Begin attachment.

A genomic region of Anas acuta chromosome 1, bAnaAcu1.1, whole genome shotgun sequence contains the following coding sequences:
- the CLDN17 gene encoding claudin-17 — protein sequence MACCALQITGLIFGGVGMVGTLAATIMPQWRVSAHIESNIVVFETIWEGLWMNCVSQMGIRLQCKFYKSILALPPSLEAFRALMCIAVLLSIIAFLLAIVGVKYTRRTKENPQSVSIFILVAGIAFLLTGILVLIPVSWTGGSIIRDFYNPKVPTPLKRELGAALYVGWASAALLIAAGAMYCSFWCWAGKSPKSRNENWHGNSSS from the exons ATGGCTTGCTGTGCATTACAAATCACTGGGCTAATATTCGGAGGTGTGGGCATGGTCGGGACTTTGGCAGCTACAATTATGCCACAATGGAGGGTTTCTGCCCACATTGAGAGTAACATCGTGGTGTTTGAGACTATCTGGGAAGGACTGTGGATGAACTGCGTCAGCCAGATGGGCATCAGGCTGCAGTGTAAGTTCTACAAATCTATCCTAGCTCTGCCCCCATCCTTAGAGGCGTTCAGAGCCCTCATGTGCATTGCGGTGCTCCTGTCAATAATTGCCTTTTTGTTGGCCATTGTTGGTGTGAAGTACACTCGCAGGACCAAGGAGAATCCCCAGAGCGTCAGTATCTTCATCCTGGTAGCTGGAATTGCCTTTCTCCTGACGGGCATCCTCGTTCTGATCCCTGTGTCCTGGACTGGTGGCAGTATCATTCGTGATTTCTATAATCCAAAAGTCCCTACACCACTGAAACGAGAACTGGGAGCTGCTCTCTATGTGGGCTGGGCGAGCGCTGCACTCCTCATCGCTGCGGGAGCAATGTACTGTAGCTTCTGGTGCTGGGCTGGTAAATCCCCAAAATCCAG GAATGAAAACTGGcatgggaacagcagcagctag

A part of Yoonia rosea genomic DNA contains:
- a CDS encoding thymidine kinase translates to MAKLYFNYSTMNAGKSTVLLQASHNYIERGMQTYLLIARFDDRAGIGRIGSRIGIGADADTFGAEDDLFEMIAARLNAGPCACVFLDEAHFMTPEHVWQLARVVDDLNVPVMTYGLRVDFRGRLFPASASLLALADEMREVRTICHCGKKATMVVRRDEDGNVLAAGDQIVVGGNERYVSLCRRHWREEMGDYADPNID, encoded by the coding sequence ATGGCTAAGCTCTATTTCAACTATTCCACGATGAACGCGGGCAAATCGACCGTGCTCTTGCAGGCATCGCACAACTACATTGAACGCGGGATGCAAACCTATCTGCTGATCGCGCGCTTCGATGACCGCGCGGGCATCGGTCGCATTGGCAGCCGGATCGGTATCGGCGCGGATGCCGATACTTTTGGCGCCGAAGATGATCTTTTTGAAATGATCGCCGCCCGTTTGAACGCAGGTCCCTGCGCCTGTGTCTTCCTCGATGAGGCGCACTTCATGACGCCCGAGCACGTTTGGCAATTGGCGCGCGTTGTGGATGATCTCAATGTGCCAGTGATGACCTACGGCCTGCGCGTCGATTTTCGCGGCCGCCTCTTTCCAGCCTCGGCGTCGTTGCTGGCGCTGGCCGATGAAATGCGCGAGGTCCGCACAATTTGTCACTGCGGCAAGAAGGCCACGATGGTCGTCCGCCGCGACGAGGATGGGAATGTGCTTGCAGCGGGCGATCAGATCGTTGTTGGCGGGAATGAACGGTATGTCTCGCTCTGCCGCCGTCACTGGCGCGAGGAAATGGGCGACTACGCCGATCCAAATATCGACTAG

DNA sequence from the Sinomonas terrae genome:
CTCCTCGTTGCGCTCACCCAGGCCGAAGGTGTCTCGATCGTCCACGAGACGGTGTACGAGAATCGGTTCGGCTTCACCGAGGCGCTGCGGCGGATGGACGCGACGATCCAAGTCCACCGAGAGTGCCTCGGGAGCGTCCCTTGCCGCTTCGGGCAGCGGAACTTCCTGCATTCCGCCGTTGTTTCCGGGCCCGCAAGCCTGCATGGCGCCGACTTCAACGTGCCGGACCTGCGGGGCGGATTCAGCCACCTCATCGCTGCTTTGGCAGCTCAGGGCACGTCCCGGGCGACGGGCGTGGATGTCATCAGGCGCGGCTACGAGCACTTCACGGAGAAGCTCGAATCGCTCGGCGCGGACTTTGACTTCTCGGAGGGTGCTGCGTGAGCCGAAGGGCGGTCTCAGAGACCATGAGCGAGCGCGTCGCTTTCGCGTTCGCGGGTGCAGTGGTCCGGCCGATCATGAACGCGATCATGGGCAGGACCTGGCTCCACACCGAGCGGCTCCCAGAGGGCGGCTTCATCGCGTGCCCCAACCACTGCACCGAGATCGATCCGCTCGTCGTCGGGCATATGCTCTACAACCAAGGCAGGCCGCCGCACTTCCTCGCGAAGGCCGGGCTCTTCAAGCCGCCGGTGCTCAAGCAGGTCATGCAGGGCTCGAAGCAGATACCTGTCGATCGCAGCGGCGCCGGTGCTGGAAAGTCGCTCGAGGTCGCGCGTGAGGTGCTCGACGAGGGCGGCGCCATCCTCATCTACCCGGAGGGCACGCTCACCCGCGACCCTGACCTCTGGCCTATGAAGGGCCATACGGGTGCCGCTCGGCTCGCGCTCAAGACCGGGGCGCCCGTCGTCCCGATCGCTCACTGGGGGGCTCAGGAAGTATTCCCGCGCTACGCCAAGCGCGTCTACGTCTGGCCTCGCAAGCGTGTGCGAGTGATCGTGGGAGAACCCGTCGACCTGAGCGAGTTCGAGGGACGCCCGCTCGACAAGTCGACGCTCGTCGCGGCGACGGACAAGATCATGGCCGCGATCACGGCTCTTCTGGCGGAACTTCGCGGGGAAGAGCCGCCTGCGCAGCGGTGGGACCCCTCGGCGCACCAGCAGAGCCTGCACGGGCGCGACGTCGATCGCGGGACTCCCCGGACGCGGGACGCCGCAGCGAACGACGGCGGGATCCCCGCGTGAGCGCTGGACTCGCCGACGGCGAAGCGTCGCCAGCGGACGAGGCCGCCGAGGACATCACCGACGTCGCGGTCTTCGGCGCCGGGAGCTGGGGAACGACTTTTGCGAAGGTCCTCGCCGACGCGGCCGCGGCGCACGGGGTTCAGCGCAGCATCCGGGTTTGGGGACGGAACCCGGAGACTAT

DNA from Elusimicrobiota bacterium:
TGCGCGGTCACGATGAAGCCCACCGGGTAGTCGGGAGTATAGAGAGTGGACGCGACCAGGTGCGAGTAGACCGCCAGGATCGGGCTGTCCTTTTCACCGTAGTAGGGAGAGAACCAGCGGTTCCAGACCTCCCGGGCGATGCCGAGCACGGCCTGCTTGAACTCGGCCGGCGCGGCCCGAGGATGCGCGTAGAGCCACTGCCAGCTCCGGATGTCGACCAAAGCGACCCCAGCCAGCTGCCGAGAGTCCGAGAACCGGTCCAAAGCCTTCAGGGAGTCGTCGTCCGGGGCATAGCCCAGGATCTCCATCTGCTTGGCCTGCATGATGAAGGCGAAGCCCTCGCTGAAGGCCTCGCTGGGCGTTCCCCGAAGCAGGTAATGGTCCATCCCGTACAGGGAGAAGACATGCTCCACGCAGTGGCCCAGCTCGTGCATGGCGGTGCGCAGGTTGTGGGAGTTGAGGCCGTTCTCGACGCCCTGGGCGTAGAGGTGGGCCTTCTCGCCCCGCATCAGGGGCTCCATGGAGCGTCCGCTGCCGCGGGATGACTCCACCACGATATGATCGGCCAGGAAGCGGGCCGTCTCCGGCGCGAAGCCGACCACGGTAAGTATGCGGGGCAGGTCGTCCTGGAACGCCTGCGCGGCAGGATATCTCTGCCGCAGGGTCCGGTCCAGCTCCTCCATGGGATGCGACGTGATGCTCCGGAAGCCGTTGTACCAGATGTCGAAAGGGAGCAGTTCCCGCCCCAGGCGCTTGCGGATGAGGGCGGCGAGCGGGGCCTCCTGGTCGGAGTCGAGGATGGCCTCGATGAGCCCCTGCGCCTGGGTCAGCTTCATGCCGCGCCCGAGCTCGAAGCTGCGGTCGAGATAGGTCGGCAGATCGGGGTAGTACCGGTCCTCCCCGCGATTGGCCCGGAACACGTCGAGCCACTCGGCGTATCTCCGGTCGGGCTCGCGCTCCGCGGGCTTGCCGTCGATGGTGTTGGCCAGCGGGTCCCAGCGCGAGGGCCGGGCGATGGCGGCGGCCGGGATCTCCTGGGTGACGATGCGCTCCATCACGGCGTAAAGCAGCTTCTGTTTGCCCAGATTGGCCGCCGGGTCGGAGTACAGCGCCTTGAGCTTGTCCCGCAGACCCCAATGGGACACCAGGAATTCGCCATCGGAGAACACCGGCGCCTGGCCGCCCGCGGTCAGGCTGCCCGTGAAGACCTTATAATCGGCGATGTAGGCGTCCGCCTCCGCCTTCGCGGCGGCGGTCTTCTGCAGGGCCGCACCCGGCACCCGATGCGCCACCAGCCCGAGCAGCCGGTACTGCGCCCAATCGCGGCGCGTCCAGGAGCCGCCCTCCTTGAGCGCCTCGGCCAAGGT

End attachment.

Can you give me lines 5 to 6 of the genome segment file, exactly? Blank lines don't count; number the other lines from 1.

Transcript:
DNA sequence from the Sinomonas terrae genome:
CTCCTCGTTGCGCTCACCCAGGCCGAAGGTGTCTCGATCGTCCACGAGACGGTGTACGAGAATCGGTTCGGCTTCACCGAGGCGCTGCGGCGGATGGACGCGACGATCCAAGTCCACCGAGAGTGCCTCGGGAGCGTCCCTTGCCGCTTCGGGCAGCGGAACTTCCTGCATTCCGCCGTTGTTTCCGGGCCCGCAAGCCTGCATGGCGCCGACTTCAACGTGCCGGACCTGCGGGGCGGATTCAGCCACCTCATCGCTGCTTTGGCAGCTCAGGGCACGTCCCGGGCGACGGGCGTGGATGTCATCAGGCGCGGCTACGAGCACTTCACGGAGAAGCTCGAATCGCTCGGCGCGGACTTTGACTTCTCGGAGGGTGCTGCGTGAGCCGAAGGGCGGTCTCAGAGACCATGAGCGAGCGCGTCGCTTTCGCGTTCGCGGGTGCAGTGGTCCGGCCGATCATGAACGCGATCATGGGCAGGACCTGGCTCCACACCGAGCGGCTCCCAGAGGGCGGCTTCATCGCGTGCCCCAACCACTGCACCGAGATCGATCCGCTCGTCGTCGGGCATATGCTCTACAACCAAGGCAGGCCGCCGCACTTCCTCGCGAAGGCCGGGCTCTTCAAGCCGCCGGTGCTCAAGCAGGTCATGCAGGGCTCGAAGCAGATACCTGTCGATCGCAGCGGCGCCGGTGCTGGAAAGTCGCTCGAGGTCGCGCGTGAGGTGCTCGACGAGGGCGGCGCCATCCTCATCTACCCGGAGGGCACGCTCACCCGCGACCCTGACCTCTGGCCTATGAAGGGCCATACGGGTGCCGCTCGGCTCGCGCTCAAGACCGGGGCGCCCGTCGTCCCGATCGCTCACTGGGGGGCTCAGGAAGTATTCCCGCGCTACGCCAAGCGCGTCTACGTCTGGCCTCGCAAGCGTGTGCGAGTGATCGTGGGAGAACCCGTCGACCTGAGCGAGTTCGAGGGACGCCCGCTCGACAAGTCGACGCTCGTCGCGGCGACGGACAAGATCATGGCCGCGATCACGGCTCTTCTGGCGGAACTTCGCGGGGAAGAGCCGCCTGCGCAGCGGTGGGACCCCTCGGCGCACCAGCAGAGCCTGCACGGGCGCGACGTCGATCGCGGGACTCCCCGGACGCGGGACGCCGCAGCGAACGACGGCGGGATCCCCGCGTGAGCGCTGGACTCGCCGACGGCGAAGCGTCGCCAGCGGACGAGGCCGCCGAGGACATCACCGACGTCGCGGTCTTCGGCGCCGGGAGCTGGGGAACGACTTTTGCGAAGGTCCTCGCCGACGCGGCCGCGGCGCACGGGGTTCAGCGCAGCATCCGGGTTTGGGGACGGAACCCGGAGACTAT